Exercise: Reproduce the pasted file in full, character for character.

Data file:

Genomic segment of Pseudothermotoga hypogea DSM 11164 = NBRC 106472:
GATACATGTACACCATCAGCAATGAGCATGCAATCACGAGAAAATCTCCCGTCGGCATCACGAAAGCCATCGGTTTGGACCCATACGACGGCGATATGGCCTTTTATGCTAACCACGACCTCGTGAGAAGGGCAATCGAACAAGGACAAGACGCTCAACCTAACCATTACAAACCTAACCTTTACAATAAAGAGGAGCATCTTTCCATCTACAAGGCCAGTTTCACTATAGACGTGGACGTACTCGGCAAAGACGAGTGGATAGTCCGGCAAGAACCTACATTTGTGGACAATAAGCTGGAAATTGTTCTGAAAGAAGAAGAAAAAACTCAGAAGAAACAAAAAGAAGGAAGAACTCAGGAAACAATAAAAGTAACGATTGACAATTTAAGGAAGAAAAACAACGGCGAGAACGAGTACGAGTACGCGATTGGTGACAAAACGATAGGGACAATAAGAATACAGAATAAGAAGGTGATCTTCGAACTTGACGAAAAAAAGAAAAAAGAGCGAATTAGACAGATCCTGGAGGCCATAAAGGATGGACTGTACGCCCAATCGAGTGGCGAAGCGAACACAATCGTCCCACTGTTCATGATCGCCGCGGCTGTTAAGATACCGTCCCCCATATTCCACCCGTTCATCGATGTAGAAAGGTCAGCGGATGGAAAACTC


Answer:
Genomic segment of Pseudothermotoga hypogea DSM 11164 = NBRC 106472:
GATACATGTACACCATCAGCAATGAGCATGCAATCACGAGAAAATCTCCCGTCGGCATCACGAAAGCCATCGGTTTGGACCCATACGACGGCGATATGGCCTTTTATGCTAACCACGACCTCGTGAGAAGGGCAATCGAACAAGGACAAGACGCTCAACCTAACCATTACAAACCTAACCTTTACAATAAAGAGGAGCATCTTTCCATCTACAAGGCCAGTTTCACTATAGACGTGGACGTACTCGGCAAAGACGAGTGGATAGTCCGGCAAGAACCTACATTTGTGGACAATAAGCTGGAAATTGTTCTGAAAGAAGAAGAAAAAACTCAGAAGAAACAAAAAGAAGGAAGAACTCAGGAAACAATAAAAGTAACGATTGACAATTTAAGGAAGAAAAACAACGGCGAGAACGAGTACGAGTACGCGATTGGTGACAAAACGATAGGGACAATAAGAATACAGAATAAGAAGGTGATCTTCGAACTTGACGAAAAAAAGAAAAAAGAGCGAATTAGACAGATCCTGGAGGCCATAAAGGATGGACTGTACGCCCAATCGAGTGGCGAAGCGAACACAATCGTCCCACTGTTCATGATCGCCGCGGCTGTTAAGATACCGTCCCCCATATTCCACCCGTTCATCGATGTAGAAAGGTCAGCGGATGGAAAACTC